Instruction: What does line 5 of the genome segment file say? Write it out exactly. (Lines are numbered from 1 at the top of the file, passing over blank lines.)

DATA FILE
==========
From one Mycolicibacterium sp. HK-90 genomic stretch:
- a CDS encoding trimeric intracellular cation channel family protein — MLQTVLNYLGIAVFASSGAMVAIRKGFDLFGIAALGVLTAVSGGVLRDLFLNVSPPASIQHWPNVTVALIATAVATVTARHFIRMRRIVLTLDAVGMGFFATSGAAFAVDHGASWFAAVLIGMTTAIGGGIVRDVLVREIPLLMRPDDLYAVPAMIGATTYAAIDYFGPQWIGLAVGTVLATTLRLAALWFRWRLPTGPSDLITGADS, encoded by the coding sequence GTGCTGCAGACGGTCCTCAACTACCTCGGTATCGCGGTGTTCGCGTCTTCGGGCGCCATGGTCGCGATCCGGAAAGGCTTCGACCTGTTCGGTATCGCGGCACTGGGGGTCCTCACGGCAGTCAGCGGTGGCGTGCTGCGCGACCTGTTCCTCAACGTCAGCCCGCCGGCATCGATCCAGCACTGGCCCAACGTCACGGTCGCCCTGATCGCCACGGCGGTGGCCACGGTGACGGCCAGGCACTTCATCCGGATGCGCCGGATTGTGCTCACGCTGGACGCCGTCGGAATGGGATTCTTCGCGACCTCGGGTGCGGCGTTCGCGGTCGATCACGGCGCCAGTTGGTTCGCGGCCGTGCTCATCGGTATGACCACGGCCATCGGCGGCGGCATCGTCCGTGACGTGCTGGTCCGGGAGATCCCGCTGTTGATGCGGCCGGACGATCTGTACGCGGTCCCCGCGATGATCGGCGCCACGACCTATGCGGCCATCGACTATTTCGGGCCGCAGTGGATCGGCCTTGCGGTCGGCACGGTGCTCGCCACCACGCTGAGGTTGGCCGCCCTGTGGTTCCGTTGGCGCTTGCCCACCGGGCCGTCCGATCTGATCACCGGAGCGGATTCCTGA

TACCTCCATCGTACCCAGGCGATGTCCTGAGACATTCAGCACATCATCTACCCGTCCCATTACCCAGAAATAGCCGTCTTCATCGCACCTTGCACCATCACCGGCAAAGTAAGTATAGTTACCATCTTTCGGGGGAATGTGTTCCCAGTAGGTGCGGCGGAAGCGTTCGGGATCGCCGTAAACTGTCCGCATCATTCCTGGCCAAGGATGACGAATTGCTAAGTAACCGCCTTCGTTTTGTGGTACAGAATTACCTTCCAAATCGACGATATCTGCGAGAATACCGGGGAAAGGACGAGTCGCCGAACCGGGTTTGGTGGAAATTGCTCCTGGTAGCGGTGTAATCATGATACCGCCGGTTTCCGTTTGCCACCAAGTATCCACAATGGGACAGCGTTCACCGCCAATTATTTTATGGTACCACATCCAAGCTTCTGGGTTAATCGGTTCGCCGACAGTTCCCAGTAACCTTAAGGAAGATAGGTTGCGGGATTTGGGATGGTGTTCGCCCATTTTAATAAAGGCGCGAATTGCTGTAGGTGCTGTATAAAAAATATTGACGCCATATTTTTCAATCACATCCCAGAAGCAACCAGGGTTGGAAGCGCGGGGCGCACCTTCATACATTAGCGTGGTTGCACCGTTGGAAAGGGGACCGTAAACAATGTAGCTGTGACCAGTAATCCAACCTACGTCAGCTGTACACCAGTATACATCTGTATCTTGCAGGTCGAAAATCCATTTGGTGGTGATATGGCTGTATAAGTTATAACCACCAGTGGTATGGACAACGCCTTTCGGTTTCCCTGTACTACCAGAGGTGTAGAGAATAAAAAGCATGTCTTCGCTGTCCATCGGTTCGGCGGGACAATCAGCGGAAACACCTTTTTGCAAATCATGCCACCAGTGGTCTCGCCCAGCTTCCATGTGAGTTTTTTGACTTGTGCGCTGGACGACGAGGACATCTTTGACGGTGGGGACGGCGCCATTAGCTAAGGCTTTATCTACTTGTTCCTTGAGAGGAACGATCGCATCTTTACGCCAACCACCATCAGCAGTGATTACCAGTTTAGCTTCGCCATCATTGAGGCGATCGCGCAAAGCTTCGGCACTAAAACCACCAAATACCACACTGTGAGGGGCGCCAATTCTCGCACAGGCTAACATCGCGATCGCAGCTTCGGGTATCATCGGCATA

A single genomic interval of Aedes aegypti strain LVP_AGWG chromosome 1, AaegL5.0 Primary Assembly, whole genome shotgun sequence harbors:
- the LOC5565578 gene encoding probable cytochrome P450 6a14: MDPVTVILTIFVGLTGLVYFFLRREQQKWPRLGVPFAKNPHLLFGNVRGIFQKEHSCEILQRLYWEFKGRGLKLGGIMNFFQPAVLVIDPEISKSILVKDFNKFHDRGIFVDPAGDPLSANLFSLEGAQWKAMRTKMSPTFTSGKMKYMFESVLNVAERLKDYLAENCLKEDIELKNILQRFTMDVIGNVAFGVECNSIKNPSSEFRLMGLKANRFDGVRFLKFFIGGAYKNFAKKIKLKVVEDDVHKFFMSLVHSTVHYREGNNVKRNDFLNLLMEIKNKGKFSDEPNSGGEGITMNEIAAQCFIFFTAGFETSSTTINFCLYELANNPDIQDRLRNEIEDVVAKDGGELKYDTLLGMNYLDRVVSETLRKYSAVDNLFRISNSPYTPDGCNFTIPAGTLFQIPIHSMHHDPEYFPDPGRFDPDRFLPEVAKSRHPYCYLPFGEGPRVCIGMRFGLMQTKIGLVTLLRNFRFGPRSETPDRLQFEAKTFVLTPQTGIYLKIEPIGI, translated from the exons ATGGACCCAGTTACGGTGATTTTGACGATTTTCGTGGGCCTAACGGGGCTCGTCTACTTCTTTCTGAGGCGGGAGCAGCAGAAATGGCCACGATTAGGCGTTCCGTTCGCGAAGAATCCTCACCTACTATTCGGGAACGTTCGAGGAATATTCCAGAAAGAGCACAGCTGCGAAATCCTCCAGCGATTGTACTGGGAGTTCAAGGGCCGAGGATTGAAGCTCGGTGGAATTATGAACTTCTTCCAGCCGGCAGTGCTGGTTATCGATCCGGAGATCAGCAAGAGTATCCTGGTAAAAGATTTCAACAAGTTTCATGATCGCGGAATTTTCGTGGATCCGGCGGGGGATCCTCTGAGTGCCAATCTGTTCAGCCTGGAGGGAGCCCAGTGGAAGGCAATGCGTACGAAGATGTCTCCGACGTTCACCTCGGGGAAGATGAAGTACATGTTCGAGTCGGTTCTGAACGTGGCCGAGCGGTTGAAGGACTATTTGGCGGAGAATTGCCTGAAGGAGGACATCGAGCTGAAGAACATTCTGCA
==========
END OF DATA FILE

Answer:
- the LOC5565578 gene encoding probable cytochrome P450 6a14: MDPVTVILTIFVGLTGLVYFFLRREQQKWPRLGVPFAKNPHLLFGNVRGIFQKEHSCEILQRLYWEFKGRGLKLGGIMNFFQPAVLVIDPEISKSILVKDFNKFHDRGIFVDPAGDPLSANLFSLEGAQWKAMRTKMSPTFTSGKMKYMFESVLNVAERLKDYLAENCLKEDIELKNILQRFTMDVIGNVAFGVECNSIKNPSSEFRLMGLKANRFDGVRFLKFFIGGAYKNFAKKIKLKVVEDDVHKFFMSLVHSTVHYREGNNVKRNDFLNLLMEIKNKGKFSDEPNSGGEGITMNEIAAQCFIFFTAGFETSSTTINFCLYELANNPDIQDRLRNEIEDVVAKDGGELKYDTLLGMNYLDRVVSETLRKYSAVDNLFRISNSPYTPDGCNFTIPAGTLFQIPIHSMHHDPEYFPDPGRFDPDRFLPEVAKSRHPYCYLPFGEGPRVCIGMRFGLMQTKIGLVTLLRNFRFGPRSETPDRLQFEAKTFVLTPQTGIYLKIEPIGI, translated from the exons ATGGACCCAGTTACGGTGATTTTGACGATTTTCGTGGGCCTAACGGGGCTCGTCTACTTCTTTCTGAGGCGGGAGCAGCAGAAATGGCCACGATTAGGCGTTCCGTTCGCGAAGAATCCTCACCTACTATTCGGGAACGTTCGAGGAATATTCCAGAAAGAGCACAGCTGCGAAATCCTCCAGCGATTGTACTGGGAGTTCAAGGGCCGAGGATTGAAGCTCGGTGGAATTATGAACTTCTTCCAGCCGGCAGTGCTGGTTATCGATCCGGAGATCAGCAAGAGTATCCTGGTAAAAGATTTCAACAAGTTTCATGATCGCGGAATTTTCGTGGATCCGGCGGGGGATCCTCTGAGTGCCAATCTGTTCAGCCTGGAGGGAGCCCAGTGGAAGGCAATGCGTACGAAGATGTCTCCGACGTTCACCTCGGGGAAGATGAAGTACATGTTCGAGTCGGTTCTGAACGTGGCCGAGCGGTTGAAGGACTATTTGGCGGAGAATTGCCTGAAGGAGGACATCGAGCTGAAGAACATTCTGCA